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and withholding confidence from him, will now turn upon you. I shall assist you as far as I can to put it down. Neither you nor Napoleon, if he were alive again, could get any good out of an army while such a spirit prevails in it. And now beware of rashness. Beware of rashness, but with energy and sleepless vigilance go forward and give us victories.
The two other grand division commanders were at this time relieved, General Franklin being assigned to duty elsewhere. General Sumner, granted leave of absence at his own request, retired in greatly impaired health to his home in Syracuse, New York, where a few weeks later he died.
Hooker, having matured a plan of campaign for the reorganized army, ordered General Stoneman, chief of cavalry, to move, on the 13th of April, against General Fitzhugh Lee's brigade near Culpeper Courthouse; to capture Gordonsville; and to cut the Fredericksburg and Richmond Railway near Saxton's Station, in the immediate rear of the enemy, destroying track, telegraph, and bridges from that point towards Richmond. Hooker intended a nearly simultaneous advance of his infantry and artillery forces — about one hundred thousand men — feinting in front, while his real purpose was to turn the Confederate left. Stoneman started off very deliberately, and when at the end of the third day he had one of his divisions across the Rappahannock, he was brought to a check by heavy rains. Lincoln, learning the particulars from Hooker, on the evening of the 15th telegraphed at once in response:
The rain and mud, of course, were to be calculated upon. General S. is not moving rapidly enough to make the expedition come to anything. He has now been out three days,
two of which were unusually fair weather, and all three without hindrance from the enemy, and yet he is not twenty-five miles from where he started. To reach his point he has still sixty to go, another river, the Rapidan, to cross, and will be hindered by the enemy. By arithmetic, how many days will it take him to do it? I do not know that any better can be done, but I greatly fear it is another failure already. Write me often. I am very anxious.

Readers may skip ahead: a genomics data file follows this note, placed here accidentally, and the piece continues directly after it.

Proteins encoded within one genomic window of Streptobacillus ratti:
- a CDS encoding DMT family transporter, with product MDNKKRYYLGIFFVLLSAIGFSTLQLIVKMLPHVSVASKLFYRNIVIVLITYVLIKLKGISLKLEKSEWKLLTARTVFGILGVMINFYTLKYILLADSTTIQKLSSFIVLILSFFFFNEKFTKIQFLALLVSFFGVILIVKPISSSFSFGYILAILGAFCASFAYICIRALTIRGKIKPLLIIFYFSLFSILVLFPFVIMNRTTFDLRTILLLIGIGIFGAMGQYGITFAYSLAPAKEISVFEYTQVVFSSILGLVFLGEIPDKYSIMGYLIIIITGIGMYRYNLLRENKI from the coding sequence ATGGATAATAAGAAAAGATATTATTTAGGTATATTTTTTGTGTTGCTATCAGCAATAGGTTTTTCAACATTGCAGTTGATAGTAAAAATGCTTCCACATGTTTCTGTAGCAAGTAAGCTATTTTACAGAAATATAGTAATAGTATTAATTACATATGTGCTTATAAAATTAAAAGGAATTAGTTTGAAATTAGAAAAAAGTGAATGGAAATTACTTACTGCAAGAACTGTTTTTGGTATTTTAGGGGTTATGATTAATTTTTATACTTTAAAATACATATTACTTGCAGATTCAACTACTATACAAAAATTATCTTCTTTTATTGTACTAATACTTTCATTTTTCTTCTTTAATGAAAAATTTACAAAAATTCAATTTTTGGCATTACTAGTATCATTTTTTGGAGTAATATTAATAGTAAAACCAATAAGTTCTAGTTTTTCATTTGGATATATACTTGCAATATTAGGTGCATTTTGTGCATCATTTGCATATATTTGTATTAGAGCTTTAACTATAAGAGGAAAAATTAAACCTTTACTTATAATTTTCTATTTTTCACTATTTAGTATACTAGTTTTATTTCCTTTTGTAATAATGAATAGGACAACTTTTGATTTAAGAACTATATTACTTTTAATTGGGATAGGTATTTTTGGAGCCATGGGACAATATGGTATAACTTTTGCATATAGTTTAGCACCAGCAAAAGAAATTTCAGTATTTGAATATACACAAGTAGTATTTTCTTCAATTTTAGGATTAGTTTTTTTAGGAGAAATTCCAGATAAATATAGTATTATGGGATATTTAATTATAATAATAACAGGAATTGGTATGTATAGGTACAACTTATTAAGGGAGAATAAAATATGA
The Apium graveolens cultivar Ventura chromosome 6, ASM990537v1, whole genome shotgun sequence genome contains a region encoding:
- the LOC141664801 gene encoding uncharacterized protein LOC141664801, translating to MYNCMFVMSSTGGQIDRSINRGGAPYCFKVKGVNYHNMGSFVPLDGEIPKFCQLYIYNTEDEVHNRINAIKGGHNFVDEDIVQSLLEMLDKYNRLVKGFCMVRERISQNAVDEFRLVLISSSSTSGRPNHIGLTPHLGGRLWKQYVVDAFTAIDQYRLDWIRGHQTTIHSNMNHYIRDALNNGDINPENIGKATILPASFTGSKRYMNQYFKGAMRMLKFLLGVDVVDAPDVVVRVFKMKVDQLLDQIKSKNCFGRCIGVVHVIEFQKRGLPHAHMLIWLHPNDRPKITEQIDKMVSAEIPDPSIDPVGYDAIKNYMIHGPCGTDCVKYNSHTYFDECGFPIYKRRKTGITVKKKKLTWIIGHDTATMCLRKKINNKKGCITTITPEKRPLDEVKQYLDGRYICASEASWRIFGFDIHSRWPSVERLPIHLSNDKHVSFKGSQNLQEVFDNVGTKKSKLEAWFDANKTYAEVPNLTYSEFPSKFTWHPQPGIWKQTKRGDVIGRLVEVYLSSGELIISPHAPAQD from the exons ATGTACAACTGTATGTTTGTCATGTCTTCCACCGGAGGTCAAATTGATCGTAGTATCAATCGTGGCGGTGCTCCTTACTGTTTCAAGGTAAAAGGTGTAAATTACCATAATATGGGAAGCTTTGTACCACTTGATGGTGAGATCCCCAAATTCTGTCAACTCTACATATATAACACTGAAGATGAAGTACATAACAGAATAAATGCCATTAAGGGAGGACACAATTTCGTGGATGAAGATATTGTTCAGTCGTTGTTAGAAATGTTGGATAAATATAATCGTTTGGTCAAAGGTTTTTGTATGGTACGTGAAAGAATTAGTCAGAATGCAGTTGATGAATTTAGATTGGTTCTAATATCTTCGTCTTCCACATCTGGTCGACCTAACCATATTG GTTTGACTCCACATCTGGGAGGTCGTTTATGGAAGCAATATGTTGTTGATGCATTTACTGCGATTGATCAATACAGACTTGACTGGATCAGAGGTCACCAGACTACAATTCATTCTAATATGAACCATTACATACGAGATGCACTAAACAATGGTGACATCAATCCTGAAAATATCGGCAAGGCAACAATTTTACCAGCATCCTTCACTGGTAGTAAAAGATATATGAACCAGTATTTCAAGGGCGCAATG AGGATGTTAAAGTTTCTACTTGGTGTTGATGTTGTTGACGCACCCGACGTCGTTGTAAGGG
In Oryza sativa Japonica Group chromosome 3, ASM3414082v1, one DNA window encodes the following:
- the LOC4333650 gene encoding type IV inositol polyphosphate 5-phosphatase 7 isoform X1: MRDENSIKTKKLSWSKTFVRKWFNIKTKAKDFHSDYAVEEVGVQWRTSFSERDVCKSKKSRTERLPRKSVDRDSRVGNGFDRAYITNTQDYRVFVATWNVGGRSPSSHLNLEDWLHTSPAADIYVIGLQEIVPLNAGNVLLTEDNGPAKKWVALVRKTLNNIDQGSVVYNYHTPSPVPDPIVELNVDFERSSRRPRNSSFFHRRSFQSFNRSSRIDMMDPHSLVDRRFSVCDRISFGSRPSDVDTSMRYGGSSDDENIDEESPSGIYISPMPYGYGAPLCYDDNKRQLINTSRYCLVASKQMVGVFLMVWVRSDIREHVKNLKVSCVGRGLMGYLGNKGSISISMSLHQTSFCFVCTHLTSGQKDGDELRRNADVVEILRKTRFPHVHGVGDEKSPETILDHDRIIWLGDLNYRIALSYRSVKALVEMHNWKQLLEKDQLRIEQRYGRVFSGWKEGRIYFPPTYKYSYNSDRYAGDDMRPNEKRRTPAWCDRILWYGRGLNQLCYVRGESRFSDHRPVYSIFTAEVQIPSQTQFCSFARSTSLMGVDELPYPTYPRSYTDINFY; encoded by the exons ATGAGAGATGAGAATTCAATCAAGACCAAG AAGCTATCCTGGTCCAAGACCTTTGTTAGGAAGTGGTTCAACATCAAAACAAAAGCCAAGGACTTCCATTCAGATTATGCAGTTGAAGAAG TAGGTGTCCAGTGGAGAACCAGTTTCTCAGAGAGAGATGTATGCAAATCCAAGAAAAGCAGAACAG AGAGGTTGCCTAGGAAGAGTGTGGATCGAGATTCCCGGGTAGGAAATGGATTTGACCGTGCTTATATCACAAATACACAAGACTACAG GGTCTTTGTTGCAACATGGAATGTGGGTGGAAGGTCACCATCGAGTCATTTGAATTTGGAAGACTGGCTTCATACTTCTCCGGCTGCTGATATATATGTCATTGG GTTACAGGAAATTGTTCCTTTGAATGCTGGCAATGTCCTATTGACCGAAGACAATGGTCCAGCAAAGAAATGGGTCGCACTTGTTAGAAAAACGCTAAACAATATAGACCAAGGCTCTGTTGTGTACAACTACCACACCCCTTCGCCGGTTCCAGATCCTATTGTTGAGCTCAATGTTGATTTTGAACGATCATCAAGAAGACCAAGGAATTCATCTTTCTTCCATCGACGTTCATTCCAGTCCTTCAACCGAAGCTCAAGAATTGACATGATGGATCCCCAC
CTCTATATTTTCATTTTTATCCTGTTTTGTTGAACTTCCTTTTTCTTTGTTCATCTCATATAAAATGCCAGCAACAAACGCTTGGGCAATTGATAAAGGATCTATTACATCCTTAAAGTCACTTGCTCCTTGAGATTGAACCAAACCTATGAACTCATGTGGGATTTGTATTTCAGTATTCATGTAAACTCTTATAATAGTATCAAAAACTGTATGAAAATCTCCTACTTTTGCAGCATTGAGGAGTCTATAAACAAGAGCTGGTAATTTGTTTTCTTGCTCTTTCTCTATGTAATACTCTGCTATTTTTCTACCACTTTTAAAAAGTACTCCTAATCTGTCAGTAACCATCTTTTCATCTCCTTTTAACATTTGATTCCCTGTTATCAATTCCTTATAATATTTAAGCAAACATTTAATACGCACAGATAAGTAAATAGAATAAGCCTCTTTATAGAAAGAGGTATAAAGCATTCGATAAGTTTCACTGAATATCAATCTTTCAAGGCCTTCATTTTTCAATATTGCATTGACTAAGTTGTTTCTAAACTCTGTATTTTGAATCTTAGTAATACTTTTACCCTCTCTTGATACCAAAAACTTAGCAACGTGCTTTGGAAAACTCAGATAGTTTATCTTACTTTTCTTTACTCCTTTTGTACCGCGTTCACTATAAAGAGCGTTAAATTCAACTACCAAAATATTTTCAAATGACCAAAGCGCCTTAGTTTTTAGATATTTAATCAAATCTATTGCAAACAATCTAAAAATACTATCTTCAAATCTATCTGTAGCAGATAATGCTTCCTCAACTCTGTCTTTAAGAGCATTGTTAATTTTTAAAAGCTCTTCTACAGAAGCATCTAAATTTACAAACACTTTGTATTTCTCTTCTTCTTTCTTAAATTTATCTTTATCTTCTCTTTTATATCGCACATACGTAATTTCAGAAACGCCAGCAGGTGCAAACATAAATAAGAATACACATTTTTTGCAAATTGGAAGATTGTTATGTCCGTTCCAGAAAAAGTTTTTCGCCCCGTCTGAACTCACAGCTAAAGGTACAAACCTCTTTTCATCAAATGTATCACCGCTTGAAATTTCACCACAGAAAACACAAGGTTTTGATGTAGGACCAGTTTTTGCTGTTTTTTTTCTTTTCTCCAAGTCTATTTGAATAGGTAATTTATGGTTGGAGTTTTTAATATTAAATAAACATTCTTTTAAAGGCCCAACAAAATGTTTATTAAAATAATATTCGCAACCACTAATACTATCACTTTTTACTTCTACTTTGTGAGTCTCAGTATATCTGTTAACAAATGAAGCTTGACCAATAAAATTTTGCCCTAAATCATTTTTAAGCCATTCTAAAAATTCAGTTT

Stoneman's movement was suspended and his forces returned to their encampment. After remaining quiescent for two weeks, Hooker resumed the execution of his plan of campaign. The weather was propitious and the army in excellent condition. The former grand divisions having been dispensed with, its seven corps and their commanders were: First, Reynolds; Second, Couch; Third, Sickles; Fifth, Meade; Sixth, Sedgwick; Eleventh, Howard; Twelfth, Slocum. In the preliminary movements of cavalry, Averill occupied Gordonsville, and Stoneman advanced to strike the railway between Fredericksburg and Richmond, as before designed. Howard's corps, followed by Slocum's, moved up the left bank of the Rappahannock; crossed it at Kelley's Ford during the night of the 27th-28th; and, turning southward, crossing the Rapidan at Germania Ford, advanced in the direction of Fredericksburg. Meade following by way of Kelley's Ford, crossed the Rapidan at Ely's. Hooker announced in a dispatch on the 30th:
The operations of the last three days have determined that our enemy must either ingloriously fly, or come out from behind his defenses and give us battle on our own ground, where certain destruction awaits him. The operations of the Fifth, Eleventh, and Twelfth Corps have been a succession of splendid achievements.
Anderson, the Confederate General charged with guarding the fords, reported from Chancellorsville (to which place he had fallen back) on the 29th, and continued his retreat five miles farther towards Fredericksburg. As a menace to Lee while the flanking movements were in progress, Sedgwick, before Fredericksburg, had laid a pontoon bridge where Franklin crossed in December; Reynolds laid another a mile farther down, and both commanders made a feint of crossing. Couch, leaving Gibbon's division to guard the camp at Falmouth, moved up the river and crossed at the United States Ford, and Sickles followed later, crossing at Banks's Ford without resistance. After exchanging artillery shots with Jackson's batteries near Massaponax Creek, on the 30th, Reynolds withdrew, and joined the rest of the army across the river. Sedgwick remained in front of Fredericksburg.